As you can see July was definitely not my best reading month by a long stretch. In fact, it was probably my worst reading month this year so far.
Throw in a road trip across the East Coast of America and some busy weeks at work and I guess this is the outcome.
Saying that, I did read some very good books this month, and one that I’ve been waiting to read for quite a while.
So, here are the ratings and reviews of the four books that I did manage to read in July.
Black Enough by Ibi Zoboi
Black Enough is a star-studded anthology edited by National Book Award finalist Ibi Zoboi that will delve into the closeted thoughts, hidden experiences, and daily struggles of black teens across the country. From a spectrum of backgrounds—urban and rural, wealthy and poor, mixed race, immigrants, and more—Black Enough showcases diversity within diversity.
My rating: ★★★★
This book of short stories was eye-opening and educational to read, about young Black people across America and the trials and difficulties they experience during the normality of everyday life. Although this was geared towards Young Adult readers, I still found it beneficial to read but found some short stories much better than others.
Happy Place by Emily Henry
A couple who broke up months ago make a pact to pretend to still be together for their annual weeklong vacation with their best friends in this glittering and wise new novel from #1 New York Times bestselling author Emily Henry.
My rating: ★★★★★
I’m always apprehensive when Emily Henry publishes a new book. She’s still quite new on the scene, but since her first books like Beach Read and You and Me on Vacation went viral, it’s expected that each new novel also be viral-worthy. Can you imagine the pressure?! However, I found Beach Read and You and Me on Vacation quite mediocre reads and actually preferred her newer work, Book Lovers a lot more. And dare I say it, Happy Place may now have taken its place of my favourite Emily Henry book. So it seems that I have nothing to be apprehensive about since each new book that Henry publishes, the better they seem to get.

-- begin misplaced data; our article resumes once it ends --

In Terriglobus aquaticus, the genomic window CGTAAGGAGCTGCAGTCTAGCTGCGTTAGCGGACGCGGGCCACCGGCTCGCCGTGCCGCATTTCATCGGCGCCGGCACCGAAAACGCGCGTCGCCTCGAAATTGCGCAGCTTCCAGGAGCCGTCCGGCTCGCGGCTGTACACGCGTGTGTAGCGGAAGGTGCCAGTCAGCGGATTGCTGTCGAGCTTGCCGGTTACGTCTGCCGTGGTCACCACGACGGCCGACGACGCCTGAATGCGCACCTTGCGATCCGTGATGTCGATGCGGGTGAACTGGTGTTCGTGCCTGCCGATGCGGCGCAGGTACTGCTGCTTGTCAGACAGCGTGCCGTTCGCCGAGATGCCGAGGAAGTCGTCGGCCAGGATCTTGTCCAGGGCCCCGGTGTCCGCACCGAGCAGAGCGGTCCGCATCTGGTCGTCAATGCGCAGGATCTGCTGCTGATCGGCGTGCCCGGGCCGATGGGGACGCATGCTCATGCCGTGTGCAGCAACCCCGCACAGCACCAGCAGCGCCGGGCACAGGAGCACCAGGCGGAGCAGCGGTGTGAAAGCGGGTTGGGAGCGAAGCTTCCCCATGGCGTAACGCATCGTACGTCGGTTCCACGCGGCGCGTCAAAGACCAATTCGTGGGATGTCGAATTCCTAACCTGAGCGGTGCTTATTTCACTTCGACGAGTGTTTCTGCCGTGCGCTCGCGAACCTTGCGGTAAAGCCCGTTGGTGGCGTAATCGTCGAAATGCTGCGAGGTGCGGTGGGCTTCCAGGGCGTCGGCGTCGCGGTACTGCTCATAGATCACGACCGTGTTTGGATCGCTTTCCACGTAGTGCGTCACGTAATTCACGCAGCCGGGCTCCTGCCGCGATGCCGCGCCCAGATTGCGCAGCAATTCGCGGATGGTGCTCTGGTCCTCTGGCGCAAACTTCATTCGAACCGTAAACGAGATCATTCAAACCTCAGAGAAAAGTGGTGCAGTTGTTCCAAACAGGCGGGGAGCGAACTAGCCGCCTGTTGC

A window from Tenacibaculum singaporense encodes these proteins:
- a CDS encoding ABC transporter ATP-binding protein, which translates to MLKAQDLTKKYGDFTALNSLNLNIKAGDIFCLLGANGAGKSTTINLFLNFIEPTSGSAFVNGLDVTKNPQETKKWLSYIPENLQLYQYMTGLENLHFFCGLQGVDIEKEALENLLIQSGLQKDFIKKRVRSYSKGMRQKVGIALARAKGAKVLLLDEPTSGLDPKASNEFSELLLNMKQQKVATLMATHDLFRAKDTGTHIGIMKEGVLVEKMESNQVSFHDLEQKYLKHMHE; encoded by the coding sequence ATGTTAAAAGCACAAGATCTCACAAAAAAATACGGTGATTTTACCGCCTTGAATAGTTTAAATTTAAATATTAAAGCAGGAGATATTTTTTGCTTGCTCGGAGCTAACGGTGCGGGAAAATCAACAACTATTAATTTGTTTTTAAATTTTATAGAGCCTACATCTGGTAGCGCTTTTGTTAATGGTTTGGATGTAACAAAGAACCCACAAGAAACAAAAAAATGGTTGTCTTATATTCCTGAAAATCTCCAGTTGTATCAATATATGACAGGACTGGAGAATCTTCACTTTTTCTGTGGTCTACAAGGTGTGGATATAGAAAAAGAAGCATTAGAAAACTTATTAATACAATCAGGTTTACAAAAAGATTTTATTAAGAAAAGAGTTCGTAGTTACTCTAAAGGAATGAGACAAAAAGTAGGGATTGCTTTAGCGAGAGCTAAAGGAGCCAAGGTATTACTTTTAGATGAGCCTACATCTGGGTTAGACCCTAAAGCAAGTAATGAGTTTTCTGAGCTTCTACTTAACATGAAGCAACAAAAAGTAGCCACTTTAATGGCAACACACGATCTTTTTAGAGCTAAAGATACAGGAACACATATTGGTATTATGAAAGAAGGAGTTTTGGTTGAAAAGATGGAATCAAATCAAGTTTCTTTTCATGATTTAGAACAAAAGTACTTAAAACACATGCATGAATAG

Convenience Store Woman by Sayaka Murata
A brilliant depiction of a world hidden from view, Convenience Store Woman is an ironic and sharp-eyed look at contemporary work culture and the pressures we all feel to conform, as well as a charming and completely fresh portrait of an unforgettable heroine.
My rating: ★★★
I’ve had this book on my ‘to-buy’ list for quite some time now, but given the size of the book I didn’t really want to pay full price. So when I spotted it in my local library, I grabbed it up very quickly. I had read Earthlings last year by the same author which was the weirdest and probably most disturbing book I’d read in quite a while, so I didn’t really know what to expect with this one. I will say that CSW was strange, but I did quite like the characters and could understand the comfort in monotony that the main character experienced. As well as the light that was shone on cultural norms and what society expects of us, especially in the Eastern side of the world.
Factory Girls by Michelle Gallen
A funny, fierce, and unforgettable read about a young woman working a summer job in a shirt factory in Northern Ireland, while tensions rise both inside and outside the factory walls. Bitingly hilarious, clear-eyed, and steeped in the vernacular of its time and place, Factory Girls tackles questions of wealth and power, religion and nationalism, and how young women maintain hope for themselves and the future during divided, violent times.
My rating: ★★★★★
I picked this up in my local library as I had read Big Girl, Small Town by Michelle Gallen last year. I picked that book up purely because I liked the title, not knowing that it was actually about a girl that lived in a town in Northern Ireland. I loved that book, so I was definitely keen to read more of Michelle Gallen’s work. If anything, I actually liked Factory Girls better. It was raw, but touched on sad history of Northern Ireland while also making light of it and adding in jokes here and there which is very typical of how we deal with things in Northern Ireland. It made me chuckle out loud quite a few times and felt very relatable to me and the life I had growing up in a divided town in Northern Ireland. Michelle Gallen is definitely an automatic-read author for me now, and I’ll be recommending her to everyone that I can.